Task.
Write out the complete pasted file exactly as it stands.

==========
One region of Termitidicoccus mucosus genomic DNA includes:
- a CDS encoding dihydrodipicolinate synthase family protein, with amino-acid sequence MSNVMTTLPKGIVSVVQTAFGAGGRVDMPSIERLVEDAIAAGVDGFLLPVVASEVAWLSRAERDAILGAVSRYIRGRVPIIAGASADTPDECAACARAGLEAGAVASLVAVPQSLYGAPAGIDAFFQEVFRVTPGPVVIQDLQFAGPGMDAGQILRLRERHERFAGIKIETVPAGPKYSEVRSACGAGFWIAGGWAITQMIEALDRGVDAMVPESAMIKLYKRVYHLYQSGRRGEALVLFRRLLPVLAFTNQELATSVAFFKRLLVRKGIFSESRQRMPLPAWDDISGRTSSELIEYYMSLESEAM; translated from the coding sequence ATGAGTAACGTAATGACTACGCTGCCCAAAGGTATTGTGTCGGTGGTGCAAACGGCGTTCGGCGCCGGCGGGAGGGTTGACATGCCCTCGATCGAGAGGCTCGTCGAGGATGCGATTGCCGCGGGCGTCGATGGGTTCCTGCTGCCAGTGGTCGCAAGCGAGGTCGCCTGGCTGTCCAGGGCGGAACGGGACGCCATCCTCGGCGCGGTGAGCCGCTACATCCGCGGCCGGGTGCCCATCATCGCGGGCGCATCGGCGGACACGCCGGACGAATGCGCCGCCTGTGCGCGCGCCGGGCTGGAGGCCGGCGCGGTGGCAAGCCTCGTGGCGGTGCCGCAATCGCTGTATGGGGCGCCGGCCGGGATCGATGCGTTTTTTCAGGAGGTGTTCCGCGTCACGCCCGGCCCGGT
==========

One region of Termitidicoccus mucosus genomic DNA includes:
- a CDS encoding dihydrodipicolinate synthase family protein, with amino-acid sequence MSNVMTTLPKGIVSVVQTAFGAGGRVDMPSIERLVEDAIAAGVDGFLLPVVASEVAWLSRAERDAILGAVSRYIRGRVPIIAGASADTPDECAACARAGLEAGAVASLVAVPQSLYGAPAGIDAFFQEVFRVTPGPVVIQDLQFAGPGMDAGQILRLRERHERFAGIKIETVPAGPKYSEVRSACGAGFWIAGGWAITQMIEALDRGVDAMVPESAMIKLYKRVYHLYQSGRRGEALVLFRRLLPVLAFTNQELATSVAFFKRLLVRKGIFSESRQRMPLPAWDDISGRTSSELIEYYMSLESEAM; translated from the coding sequence ATGAGTAACGTAATGACTACGCTGCCCAAAGGTATTGTGTCGGTGGTGCAAACGGCGTTCGGCGCCGGCGGGAGGGTTGACATGCCCTCGATCGAGAGGCTCGTCGAGGATGCGATTGCCGCGGGCGTCGATGGGTTCCTGCTGCCAGTGGTCGCAAGCGAGGTCGCCTGGCTGTCCAGGGCGGAACGGGACGCCATCCTCGGCGCGGTGAGCCGCTACATCCGCGGCCGGGTGCCCATCATCGCGGGCGCATCGGCGGACACGCCGGACGAATGCGCCGCCTGTGCGCGCGCCGGGCTGGAGGCCGGCGCGGTGGCAAGCCTCGTGGCGGTGCCGCAATCGCTGTATGGGGCGCCGGCCGGGATCGATGCGTTTTTTCAGGAGGTGTTCCGCGTCACGCCCGGCCCGGT